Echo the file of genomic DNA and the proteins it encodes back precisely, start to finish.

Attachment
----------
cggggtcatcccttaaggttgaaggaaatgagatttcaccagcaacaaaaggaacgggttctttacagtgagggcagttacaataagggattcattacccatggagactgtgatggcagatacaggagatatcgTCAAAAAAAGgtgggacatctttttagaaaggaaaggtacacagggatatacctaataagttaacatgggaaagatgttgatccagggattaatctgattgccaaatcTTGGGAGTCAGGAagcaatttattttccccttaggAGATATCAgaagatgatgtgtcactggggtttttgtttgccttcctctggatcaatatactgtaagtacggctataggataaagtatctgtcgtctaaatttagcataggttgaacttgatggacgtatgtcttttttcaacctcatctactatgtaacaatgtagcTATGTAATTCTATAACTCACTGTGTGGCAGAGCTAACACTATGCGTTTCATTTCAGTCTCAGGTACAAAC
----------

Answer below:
cggggtcatcccttaaggttgaaggaaatgagatttcaccagcaacaaaaggaacgggttctttacagtgagggcagttacaataagggattcattacccatggagactgtgatggcagatacaggagatatcgTCAAAAAAAGgtgggacatctttttagaaaggaaaggtacacagggatatacctaataagttaacatgggaaagatgttgatccagggattaatctgattgccaaatcTTGGGAGTCAGGAagcaatttattttccccttaggAGATATCAgaagatgatgtgtcactggggtttttgtttgccttcctctggatcaatatactgtaagtacggctataggataaagtatctgtcgtctaaatttagcataggttgaacttgatggacgtatgtcttttttcaacctcatctactatgtaacaatgtagcTATGTAATTCTATAACTCACTGTGTGGCAGAGCTAACACTATGCGTTTCATTTCAGTCTCAGGTACAAAC